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Article dans une revue

Children benefit from morphological relatedness when they learn to spell new words

Abstract : Use of morphologically related words often helps in selecting among spellings of sounds in French. For instance, final /wa/ may be spelled oi (e.g., envoi “sendoff”), oit (e.g., exploit “exploit”), ois (e.g., siamois, “siamese”), or oie (e.g., joie “joy”). The morphologically complex word exploiter “to exploit”, with a pronounced t, can be used to indicate that the stem exploit is spelled with a silent t. We asked whether 8-year-old children benefited from such cues to learn new spellings. Children read silently stories which included two target nonwords, one presented in an opaque condition and the other in a morphological condition. In the opaque condition, the sentence provided semantic information (e.g., a vensois is a musical instrument) but no morphological information that could justify the spelling of the target word's final sound. Such justification was available in the morphological condition (e.g., the vensoisist plays the vensois instrument, which justifies that vensois includes a final silent s). 30 min after having read the stories, children's orthographic learning was assessed by asking them to choose the correct spelling of each nonword from among three phonologically plausible alternatives (e.g., vensois, vensoit, vensoie). Children chose correct spellings more often in the morphological condition than the opaque condition, even though the root (vensois) had been presented equally often in both conditions. That is, children benefited from information about the spelling of the morphologically complex word to learn the spelling of the stem.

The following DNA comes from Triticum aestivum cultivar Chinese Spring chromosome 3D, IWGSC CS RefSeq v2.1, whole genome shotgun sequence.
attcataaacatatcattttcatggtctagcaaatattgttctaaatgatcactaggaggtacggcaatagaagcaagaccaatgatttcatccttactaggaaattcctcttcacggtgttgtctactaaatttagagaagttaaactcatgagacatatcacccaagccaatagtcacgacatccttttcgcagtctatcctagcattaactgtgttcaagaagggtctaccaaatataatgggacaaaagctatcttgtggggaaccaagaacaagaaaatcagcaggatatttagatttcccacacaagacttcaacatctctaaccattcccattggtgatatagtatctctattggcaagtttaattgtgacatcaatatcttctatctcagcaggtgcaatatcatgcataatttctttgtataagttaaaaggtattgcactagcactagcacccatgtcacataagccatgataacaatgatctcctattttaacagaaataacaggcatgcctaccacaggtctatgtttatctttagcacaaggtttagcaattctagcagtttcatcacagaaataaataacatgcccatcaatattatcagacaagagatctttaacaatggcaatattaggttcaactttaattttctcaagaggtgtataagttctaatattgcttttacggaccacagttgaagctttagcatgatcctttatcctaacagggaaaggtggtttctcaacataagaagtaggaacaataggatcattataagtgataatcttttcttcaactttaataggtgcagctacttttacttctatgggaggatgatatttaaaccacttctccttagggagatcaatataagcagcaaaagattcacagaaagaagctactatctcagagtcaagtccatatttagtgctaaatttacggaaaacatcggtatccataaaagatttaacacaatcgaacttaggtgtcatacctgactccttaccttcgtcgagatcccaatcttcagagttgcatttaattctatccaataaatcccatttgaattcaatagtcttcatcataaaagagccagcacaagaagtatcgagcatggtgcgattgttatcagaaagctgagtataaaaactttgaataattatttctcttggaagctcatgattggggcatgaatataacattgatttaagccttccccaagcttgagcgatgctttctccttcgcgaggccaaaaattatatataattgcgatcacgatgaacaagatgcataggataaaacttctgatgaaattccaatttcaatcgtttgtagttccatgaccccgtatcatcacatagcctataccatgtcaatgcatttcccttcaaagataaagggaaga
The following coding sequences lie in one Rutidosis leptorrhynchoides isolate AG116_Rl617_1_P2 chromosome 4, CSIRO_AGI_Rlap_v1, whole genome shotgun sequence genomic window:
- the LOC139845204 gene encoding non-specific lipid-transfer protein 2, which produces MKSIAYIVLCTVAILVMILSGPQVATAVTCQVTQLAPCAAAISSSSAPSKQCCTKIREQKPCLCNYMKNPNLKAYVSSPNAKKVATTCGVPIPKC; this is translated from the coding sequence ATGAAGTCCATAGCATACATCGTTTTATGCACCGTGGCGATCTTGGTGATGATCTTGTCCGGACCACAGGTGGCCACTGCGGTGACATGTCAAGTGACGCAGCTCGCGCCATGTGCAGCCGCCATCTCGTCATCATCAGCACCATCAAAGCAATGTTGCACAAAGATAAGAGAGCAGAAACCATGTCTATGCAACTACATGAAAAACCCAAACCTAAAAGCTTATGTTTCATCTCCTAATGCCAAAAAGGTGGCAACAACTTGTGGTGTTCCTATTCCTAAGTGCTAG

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https://hal.univ-lille.fr/hal-03613289
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Soumis le : vendredi 18 mars 2022 - 13:03:15
Dernière modification le : lundi 9 mai 2022 - 10:26:36

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Sébastien Pacton, Jean Noël Foulin, Séverine Casalis, Rebecca Treiman. Children benefit from morphological relatedness when they learn to spell new words. Frontiers in Psychology, Frontiers Media, 2013, Frontiers in Psychology, 4, ⟨10.3389/fpsyg.2013.00696⟩. ⟨hal-03613289⟩

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